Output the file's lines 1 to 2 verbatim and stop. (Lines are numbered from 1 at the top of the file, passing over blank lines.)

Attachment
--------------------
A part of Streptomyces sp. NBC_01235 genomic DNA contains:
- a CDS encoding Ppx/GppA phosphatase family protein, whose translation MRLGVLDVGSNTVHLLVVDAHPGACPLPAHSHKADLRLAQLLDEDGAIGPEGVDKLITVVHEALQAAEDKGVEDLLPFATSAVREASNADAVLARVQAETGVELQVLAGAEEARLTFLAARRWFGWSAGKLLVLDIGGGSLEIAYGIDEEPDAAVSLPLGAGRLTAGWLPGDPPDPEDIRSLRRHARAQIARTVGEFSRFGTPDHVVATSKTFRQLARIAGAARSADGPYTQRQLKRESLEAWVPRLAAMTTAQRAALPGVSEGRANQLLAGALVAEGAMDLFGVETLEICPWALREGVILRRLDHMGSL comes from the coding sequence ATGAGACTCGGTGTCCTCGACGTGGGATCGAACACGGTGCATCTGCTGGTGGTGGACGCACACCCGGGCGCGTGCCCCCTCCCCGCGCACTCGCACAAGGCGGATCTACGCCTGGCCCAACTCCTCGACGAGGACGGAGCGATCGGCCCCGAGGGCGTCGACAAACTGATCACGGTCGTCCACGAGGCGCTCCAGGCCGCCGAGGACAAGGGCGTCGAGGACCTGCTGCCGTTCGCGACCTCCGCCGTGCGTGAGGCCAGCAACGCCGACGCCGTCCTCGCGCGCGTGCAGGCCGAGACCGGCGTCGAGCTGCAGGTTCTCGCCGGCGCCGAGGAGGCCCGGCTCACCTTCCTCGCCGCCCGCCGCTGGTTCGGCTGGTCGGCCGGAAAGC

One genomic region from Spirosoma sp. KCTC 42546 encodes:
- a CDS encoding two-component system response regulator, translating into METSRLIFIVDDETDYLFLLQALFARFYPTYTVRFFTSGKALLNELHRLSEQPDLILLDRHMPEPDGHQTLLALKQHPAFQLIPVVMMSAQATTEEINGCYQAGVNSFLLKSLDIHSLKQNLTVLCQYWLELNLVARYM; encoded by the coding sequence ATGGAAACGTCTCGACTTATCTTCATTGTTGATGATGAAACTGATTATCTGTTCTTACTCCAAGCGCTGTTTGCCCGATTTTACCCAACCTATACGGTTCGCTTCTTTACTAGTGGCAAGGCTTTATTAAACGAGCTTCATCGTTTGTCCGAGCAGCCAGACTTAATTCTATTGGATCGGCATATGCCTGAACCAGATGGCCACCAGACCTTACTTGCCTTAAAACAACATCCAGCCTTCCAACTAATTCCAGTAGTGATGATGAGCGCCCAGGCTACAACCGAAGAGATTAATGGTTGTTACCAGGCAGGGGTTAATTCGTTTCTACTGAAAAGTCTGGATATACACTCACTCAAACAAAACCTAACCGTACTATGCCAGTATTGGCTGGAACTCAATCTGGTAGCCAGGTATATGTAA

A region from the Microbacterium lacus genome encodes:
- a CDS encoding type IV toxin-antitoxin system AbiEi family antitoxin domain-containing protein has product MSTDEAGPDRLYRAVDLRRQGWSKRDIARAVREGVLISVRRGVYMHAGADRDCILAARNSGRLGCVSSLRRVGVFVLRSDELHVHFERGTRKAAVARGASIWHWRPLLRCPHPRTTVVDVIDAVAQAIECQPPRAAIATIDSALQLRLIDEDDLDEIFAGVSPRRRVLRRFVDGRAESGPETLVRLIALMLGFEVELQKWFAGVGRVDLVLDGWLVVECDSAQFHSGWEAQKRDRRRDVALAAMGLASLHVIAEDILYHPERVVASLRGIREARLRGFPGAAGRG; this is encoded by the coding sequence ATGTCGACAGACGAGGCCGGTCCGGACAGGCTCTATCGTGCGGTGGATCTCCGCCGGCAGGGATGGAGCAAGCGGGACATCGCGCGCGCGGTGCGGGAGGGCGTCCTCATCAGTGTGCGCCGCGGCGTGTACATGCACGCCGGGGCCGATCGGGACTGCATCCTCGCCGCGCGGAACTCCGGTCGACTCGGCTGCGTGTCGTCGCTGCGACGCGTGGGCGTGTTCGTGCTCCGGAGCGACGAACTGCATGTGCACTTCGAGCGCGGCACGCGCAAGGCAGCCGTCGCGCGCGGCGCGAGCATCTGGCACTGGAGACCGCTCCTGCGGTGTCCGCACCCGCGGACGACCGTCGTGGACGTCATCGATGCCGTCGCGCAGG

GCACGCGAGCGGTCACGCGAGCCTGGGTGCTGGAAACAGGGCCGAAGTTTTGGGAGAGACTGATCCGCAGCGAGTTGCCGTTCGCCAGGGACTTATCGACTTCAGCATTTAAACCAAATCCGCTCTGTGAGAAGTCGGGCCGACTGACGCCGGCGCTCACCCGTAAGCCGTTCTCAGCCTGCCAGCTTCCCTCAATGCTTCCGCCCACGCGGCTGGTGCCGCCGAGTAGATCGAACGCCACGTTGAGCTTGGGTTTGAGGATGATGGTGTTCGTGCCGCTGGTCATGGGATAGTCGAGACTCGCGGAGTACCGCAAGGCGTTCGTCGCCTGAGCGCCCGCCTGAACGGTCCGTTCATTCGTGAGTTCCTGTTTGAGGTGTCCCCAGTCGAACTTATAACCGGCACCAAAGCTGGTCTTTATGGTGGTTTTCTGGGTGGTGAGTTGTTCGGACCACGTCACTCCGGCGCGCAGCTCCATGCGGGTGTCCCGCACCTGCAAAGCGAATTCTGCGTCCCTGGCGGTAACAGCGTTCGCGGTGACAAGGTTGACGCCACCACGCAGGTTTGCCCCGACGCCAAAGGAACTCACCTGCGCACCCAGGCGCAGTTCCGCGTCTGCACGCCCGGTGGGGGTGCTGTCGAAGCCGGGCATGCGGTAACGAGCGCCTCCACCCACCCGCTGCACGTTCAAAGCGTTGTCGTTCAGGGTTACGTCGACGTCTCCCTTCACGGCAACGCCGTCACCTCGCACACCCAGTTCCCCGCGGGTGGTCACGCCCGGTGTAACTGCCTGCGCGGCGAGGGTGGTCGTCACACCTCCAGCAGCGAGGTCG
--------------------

A part of Streptomyces sp. NBC_01235 genomic DNA contains:
- a CDS encoding Ppx/GppA phosphatase family protein, whose translation MRLGVLDVGSNTVHLLVVDAHPGACPLPAHSHKADLRLAQLLDEDGAIGPEGVDKLITVVHEALQAAEDKGVEDLLPFATSAVREASNADAVLARVQAETGVELQVLAGAEEARLTFLAARRWFGWSAGKLLVLDIGGGSLEIAYGIDEEPDAAVSLPLGAGRLTAGWLPGDPPDPEDIRSLRRHARAQIARTVGEFSRFGTPDHVVATSKTFRQLARIAGAARSADGPYTQRQLKRESLEAWVPRLAAMTTAQRAALPGVSEGRANQLLAGALVAEGAMDLFGVETLEICPWALREGVILRRLDHMGSL comes from the coding sequence ATGAGACTCGGTGTCCTCGACGTGGGATCGAACACGGTGCATCTGCTGGTGGTGGACGCACACCCGGGCGCGTGCCCCCTCCCCGCGCACTCGCACAAGGCGGATCTACGCCTGGCCCAACTCCTCGACGAGGACGGAGCGATCGGCCCCGAGGGCGTCGACAAACTGATCACGGTCGTCCACGAGGCGCTCCAGGCCGCCGAGGACAAGGGCGTCGAGGACCTGCTGCCGTTCGCGACCTCCGCCGTGCGTGAGGCCAGCAACGCCGACGCCGTCCTCGCGCGCGTGCAGGCCGAGACCGGCGTCGAGCTGCAGGTTCTCGCCGGCGCCGAGGAGGCCCGGCTCACCTTCCTCGCCGCCCGCCGCTGGTTCGGCTGGTCGGCCGGAAAGC